[A Rapid Field Survey of Xin Man and Yen Minh Districts, Ha Giang Province, Vietnam]

Issued last August, it says:

"During the rapid field survey...the most interesting finding was a population of Vietnamese Salamander Paramesotriton deloustali in Xin Man district. Voucher specimens were collected, identified by herpetologists at the Institute of Ecology and Biological Resources (IEBR) and Fauna and Flora International (FFI), and stored at the zoological museum at IEBR."

"On 17 May 2002, four Vietnamese Salamanders were collected in two different streams near Ban Xe village, Na Chi commune, Xin Man district. One specimen was collected at an elevation of 1,000 m asl, while the other three were collected at an elevation of 900 m asl. The colouration of the underside of the first specimen was brighter than that of the other three, and was determined to be a female by the herpetologists at IEBR."

"Vietnamese Salamander is listed in the 2000 IUCN Red List of Threatened Species (IUCN 2000) as vulnerable, and in the Red Data Book of Vietnam...as endangered. In addition, exploitation and utilisation of this species are strictly prohibited in Vietnam, following Decree No. 18/HDBT, dated 17 January 1992.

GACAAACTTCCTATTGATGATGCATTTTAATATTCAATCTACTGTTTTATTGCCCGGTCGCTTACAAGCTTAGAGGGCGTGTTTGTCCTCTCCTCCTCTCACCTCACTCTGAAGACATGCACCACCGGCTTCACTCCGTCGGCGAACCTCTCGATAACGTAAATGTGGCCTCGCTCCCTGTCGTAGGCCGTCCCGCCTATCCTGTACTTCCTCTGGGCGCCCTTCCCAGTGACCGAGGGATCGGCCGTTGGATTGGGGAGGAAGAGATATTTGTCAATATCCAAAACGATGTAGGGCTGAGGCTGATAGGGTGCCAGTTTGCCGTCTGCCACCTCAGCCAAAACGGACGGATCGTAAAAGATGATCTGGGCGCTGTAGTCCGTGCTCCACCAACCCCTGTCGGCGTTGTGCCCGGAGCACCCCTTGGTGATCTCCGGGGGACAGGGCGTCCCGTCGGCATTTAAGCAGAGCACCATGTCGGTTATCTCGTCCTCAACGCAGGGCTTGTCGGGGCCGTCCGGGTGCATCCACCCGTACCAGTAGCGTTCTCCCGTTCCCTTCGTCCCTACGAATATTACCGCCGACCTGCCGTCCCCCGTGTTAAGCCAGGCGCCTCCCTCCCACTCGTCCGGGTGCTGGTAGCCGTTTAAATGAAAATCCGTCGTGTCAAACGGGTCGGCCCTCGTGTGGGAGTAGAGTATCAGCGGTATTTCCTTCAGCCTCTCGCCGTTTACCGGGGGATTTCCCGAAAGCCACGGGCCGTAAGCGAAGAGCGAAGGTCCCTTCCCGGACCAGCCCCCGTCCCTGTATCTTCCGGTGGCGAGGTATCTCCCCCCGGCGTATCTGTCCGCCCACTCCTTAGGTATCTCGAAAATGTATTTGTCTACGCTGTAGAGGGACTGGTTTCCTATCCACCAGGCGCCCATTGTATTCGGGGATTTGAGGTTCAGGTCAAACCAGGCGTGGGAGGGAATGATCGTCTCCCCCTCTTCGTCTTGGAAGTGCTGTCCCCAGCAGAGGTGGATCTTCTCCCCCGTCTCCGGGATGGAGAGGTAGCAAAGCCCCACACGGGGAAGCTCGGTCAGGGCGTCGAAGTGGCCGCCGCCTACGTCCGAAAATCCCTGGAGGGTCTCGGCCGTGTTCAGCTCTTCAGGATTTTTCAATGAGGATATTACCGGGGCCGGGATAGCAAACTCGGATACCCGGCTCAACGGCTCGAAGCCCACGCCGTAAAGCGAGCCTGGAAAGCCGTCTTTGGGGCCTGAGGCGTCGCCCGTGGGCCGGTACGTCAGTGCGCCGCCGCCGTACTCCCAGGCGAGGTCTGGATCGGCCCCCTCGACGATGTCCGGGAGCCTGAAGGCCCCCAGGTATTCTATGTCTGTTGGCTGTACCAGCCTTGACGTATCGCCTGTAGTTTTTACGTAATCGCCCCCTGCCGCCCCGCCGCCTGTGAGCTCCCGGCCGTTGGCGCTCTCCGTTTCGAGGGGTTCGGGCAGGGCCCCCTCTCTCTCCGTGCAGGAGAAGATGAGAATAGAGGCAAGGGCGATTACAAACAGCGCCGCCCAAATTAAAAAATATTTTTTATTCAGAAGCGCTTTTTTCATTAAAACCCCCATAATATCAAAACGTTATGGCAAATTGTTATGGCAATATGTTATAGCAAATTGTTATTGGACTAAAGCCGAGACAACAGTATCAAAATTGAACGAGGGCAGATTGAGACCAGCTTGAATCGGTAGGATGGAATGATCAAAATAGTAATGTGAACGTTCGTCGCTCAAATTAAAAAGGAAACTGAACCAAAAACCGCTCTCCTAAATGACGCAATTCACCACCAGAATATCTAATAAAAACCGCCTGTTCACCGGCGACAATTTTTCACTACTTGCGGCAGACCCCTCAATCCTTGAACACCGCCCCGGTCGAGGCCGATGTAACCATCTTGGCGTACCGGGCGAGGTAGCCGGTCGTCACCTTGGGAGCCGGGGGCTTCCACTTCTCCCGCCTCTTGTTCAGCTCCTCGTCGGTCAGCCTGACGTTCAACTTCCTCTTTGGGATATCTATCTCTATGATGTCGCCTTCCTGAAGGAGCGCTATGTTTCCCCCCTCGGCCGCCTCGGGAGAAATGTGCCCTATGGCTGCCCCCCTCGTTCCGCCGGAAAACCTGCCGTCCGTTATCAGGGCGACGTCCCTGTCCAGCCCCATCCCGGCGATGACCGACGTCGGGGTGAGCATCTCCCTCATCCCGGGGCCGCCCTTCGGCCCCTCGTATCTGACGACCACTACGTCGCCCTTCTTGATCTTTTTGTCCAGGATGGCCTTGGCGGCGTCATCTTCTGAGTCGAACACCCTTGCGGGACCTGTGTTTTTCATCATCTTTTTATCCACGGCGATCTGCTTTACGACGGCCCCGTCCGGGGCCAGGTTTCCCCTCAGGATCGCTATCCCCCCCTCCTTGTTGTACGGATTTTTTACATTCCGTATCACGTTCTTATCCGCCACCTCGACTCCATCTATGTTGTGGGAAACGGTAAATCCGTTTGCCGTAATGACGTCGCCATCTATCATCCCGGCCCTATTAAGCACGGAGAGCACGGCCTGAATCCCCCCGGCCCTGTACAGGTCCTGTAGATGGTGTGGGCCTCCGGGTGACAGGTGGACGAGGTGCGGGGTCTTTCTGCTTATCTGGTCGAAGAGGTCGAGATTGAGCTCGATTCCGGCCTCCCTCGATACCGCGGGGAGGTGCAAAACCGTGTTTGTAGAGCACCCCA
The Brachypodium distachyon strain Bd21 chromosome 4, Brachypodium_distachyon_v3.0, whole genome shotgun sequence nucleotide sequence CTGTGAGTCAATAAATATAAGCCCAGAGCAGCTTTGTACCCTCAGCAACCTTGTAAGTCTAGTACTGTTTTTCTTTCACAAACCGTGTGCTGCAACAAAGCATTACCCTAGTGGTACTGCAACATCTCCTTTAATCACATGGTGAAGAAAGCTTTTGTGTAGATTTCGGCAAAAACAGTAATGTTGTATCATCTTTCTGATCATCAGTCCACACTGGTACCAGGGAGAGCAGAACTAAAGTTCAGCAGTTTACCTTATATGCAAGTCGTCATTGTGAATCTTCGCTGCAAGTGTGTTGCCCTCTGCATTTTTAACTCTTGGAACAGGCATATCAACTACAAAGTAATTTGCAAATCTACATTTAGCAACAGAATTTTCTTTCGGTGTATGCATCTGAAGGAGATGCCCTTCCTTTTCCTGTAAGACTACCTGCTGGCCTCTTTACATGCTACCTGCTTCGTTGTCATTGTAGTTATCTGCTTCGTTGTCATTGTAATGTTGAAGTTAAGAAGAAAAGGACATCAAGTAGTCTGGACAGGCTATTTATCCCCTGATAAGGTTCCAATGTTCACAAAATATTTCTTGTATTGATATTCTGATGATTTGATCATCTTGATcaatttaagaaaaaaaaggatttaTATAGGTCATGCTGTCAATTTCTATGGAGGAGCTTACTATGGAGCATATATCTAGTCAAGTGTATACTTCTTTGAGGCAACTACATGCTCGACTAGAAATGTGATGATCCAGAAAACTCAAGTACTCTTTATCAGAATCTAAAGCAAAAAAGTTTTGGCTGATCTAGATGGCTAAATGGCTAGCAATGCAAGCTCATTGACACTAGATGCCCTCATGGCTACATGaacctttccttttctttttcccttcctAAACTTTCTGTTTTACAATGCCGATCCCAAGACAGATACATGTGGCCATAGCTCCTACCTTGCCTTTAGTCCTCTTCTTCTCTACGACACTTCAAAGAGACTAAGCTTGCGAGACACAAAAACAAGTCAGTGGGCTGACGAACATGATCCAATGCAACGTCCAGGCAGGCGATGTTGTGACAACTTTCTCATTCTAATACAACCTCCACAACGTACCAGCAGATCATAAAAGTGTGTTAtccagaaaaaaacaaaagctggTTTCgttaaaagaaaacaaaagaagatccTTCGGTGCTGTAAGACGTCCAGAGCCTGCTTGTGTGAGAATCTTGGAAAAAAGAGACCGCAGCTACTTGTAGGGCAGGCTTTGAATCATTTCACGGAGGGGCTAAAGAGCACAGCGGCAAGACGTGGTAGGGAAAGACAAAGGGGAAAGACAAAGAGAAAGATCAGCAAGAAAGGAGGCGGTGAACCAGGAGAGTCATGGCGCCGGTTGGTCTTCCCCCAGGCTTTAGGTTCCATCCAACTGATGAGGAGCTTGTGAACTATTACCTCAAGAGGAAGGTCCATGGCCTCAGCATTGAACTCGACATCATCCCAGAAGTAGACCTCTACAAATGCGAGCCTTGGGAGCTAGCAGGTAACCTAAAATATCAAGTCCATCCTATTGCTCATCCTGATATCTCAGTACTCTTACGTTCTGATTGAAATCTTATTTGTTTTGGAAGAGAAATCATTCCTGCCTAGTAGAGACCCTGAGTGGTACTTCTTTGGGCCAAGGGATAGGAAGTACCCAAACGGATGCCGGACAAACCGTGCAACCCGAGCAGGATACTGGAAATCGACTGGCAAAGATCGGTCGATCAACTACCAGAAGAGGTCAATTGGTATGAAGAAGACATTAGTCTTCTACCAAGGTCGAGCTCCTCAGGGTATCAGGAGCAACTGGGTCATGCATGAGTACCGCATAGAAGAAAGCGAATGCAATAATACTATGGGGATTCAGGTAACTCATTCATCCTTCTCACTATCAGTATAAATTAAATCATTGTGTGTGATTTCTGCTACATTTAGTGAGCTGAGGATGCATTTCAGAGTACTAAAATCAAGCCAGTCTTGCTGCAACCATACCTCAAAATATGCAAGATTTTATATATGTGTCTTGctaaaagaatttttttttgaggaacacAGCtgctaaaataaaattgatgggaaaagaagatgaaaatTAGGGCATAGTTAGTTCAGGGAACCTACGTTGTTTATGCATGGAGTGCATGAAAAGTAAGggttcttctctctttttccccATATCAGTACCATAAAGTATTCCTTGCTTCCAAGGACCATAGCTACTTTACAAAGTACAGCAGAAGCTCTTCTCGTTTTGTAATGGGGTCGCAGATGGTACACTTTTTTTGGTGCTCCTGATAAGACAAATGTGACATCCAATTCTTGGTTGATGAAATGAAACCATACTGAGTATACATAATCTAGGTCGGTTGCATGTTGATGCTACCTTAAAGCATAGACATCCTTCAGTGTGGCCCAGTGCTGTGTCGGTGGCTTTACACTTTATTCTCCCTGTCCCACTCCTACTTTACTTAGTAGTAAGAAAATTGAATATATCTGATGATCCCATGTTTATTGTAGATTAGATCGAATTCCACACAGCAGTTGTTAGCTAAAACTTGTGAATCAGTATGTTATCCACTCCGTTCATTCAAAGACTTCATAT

"Vietnamese Salamander is endemic to northern Vietnam, and its distribution includes Vinh Phuc, Thai Nguyen, Tuyen Quang, Bac Can, Lao Cai and Yen Bai provinces. The species often inhabits pools in streams, 0.5 to 1 m in depth, where stream flow is slow and the stream bed has a substrate of sand or stones. The breeding season of this species is from December to April."

"These records of Vietnamese Salamander, extend the known distribution of this endemic species, and, also, highlight the significance of natural freshwater habitats in Xin Man district for biodiversity conservation."

Ha Giang also borders China and is #3 on the above-linked map (which seems to be missing a couple of provinces...)
 
T

tj

Guest
And there is this even more recent Birdlife report showing even wider distribution.